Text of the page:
Featuring review questions at the end of each chapter, suggestions for recommended reading, and a glossary of ecological terms, Principles of Terrestrial Ecosystem Ecology will be an important text suitable for use in all courses on ecosystem ecology. Resource managers, land use managers, and researchers will also welcome its thorough presentation of ecosystem essentials.
About the Authors
F. Stuart Chapin, III is Professor of Ecology at the Institute for Arctic Biology, University of Alaska at Fairbanks. Pamela Matson is Professor in the Department of Geological and Environmental Sciences and the Institute of International Studies, Stanford University; Director of the Earth Systems Degree Program and co-director of the Center for Environmental Science and Policy, Stanford University; and currently serves as president of the Ecological Society of America. Harold A. Mooney is Professor of Environmental Biology at Stanford University.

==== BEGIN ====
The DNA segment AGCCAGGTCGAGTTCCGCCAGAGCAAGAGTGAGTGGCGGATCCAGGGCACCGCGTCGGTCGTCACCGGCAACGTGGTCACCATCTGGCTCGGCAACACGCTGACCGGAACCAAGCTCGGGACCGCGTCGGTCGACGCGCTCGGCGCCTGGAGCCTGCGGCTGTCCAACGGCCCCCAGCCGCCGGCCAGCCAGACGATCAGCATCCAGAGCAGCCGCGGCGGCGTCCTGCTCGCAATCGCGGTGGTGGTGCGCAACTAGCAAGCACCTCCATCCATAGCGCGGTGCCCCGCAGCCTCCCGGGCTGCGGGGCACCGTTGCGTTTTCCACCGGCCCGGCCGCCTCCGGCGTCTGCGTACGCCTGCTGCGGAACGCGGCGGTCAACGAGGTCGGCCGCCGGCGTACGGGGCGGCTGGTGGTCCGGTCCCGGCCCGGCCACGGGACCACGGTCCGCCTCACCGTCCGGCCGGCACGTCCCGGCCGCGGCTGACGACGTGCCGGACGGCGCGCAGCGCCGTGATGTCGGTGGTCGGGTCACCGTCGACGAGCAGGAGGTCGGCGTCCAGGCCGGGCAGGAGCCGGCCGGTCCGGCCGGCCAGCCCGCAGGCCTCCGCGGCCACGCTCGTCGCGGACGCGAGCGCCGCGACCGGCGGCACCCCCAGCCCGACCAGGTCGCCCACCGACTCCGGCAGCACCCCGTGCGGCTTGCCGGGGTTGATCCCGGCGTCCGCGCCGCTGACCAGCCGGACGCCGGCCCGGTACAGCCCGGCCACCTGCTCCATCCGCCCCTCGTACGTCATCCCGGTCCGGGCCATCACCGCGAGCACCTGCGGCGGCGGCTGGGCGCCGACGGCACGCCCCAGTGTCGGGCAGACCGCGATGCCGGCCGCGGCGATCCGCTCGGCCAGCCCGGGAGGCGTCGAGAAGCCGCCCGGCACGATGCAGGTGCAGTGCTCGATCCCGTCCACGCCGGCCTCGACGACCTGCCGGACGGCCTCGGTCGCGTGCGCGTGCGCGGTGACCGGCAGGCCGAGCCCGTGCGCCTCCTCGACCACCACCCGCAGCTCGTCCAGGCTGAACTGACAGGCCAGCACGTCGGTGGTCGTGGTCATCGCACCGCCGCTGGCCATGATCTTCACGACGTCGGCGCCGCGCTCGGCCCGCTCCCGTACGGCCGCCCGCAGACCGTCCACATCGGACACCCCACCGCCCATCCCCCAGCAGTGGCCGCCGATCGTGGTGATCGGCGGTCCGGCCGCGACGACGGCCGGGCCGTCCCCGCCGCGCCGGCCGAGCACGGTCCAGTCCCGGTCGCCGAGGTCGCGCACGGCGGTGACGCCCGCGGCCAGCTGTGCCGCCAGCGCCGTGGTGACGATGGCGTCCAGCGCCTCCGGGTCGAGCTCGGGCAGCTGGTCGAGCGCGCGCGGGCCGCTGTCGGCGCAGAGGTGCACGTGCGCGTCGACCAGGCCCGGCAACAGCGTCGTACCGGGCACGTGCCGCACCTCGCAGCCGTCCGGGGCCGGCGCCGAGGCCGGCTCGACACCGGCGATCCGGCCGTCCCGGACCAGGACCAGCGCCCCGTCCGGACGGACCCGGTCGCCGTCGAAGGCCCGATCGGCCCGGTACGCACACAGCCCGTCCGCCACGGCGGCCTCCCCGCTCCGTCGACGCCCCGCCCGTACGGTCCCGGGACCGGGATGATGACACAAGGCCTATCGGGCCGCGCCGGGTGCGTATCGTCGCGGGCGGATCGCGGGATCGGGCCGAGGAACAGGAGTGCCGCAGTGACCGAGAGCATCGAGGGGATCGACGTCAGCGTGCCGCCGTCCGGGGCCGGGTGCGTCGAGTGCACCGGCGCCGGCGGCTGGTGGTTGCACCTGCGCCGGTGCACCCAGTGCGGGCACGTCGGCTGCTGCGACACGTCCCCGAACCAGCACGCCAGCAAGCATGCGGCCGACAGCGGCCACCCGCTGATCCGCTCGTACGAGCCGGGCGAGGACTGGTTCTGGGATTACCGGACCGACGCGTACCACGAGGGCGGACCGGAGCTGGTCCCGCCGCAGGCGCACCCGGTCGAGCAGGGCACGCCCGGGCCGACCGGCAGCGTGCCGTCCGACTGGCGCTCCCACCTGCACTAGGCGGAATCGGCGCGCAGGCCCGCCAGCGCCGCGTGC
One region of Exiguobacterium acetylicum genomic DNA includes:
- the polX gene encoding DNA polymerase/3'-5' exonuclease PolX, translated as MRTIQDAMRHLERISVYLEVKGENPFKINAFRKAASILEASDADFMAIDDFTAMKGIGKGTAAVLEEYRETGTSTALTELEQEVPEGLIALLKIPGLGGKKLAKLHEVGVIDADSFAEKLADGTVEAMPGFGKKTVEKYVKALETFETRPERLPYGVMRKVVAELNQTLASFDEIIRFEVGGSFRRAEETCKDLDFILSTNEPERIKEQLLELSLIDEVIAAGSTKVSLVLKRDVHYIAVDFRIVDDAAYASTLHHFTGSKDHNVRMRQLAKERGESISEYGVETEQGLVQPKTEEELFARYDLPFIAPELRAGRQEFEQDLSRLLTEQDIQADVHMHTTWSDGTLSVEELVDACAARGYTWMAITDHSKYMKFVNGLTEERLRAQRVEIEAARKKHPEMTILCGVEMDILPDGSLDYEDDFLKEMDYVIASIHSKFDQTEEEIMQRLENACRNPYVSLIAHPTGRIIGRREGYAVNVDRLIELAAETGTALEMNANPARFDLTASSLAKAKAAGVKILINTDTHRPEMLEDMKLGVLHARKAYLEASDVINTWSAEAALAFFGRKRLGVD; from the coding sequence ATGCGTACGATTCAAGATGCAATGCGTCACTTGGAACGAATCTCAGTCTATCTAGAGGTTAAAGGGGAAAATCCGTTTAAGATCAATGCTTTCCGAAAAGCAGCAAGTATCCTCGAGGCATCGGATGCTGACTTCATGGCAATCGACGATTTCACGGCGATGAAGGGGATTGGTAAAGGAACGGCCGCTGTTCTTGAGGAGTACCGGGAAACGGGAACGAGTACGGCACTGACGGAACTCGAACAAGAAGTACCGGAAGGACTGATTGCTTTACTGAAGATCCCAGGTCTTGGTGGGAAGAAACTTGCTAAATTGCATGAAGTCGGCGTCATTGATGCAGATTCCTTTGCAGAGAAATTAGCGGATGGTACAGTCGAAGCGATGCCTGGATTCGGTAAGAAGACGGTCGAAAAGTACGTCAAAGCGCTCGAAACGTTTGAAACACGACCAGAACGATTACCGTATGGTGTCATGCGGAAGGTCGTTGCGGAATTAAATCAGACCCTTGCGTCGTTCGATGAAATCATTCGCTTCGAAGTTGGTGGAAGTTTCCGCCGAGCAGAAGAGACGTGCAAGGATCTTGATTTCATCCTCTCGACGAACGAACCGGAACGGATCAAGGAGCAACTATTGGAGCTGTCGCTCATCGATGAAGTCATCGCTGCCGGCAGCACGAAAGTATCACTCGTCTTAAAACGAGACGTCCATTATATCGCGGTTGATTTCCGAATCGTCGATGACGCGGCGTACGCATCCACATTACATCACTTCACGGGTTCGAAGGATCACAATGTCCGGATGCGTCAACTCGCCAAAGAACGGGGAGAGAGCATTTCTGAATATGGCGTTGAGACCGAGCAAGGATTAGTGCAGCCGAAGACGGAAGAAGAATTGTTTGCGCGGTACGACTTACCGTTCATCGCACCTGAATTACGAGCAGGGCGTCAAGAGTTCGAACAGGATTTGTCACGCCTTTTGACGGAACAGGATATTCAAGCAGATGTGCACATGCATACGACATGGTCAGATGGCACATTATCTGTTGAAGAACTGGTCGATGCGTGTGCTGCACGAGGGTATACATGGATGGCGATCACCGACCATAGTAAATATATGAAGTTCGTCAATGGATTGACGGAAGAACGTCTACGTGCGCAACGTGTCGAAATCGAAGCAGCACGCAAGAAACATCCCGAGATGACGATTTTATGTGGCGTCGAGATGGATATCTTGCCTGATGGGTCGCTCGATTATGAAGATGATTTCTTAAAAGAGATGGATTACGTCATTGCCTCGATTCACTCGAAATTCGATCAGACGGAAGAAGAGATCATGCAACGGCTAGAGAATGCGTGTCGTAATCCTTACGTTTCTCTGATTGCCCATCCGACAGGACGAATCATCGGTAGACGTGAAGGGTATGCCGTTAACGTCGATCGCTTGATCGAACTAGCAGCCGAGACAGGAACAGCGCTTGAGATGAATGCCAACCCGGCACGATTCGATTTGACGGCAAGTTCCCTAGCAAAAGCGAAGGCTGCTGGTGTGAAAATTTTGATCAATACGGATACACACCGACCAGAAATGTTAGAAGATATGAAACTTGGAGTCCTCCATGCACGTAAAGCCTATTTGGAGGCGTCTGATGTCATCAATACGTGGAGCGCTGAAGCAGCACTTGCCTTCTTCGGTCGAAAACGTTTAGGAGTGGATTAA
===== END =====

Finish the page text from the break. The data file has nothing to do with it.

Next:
|Publisher:||Springer New York|
|Edition description:||2nd ed. 2012|
|Product dimensions:||6.90(w) x 10.00(h) x 1.50(d)|
About the Author
Table of ContentsI. CONTEXT * The Ecosystem Concept * Earth's Climate System * Geology and Soils * II. MECHANISMS * Terrestrial Water and Energy Balance * Carbon Input to Terrestrial Ecosystems * Terrestrial Production Processes * Terrestrial Decomposition * Terrestrial Plant Nutrient Use * Terrestrial Nutrient Cycling * Aquatic Carbon and Nutrient Cycling * Trophic Dynamics * Community Effects on Ecosystem Processes * III. PATTERNS * Temporal Dynamics * Landscape Heterogeneity and Ecosystem Dynamics * IV. INTEGRATION * Global Biogeochemical Cycles * Managing and Sustaining Ecosystem * Abbreviations * Glossary * References
Most Helpful Customer Reviews
I read this for a graduate course in Ecosystems Ecology. This text is well organized with clear focus, good and readable explanations, meaningfully connected to current issues and concerns, and has a good chapter summary for each chapter and helpful review questions. If you have a basic background (a good introductory course), you will benefit from this text especially with regard to understanding systems biology, the impact of human activity (the Anthropocene), and global climate change.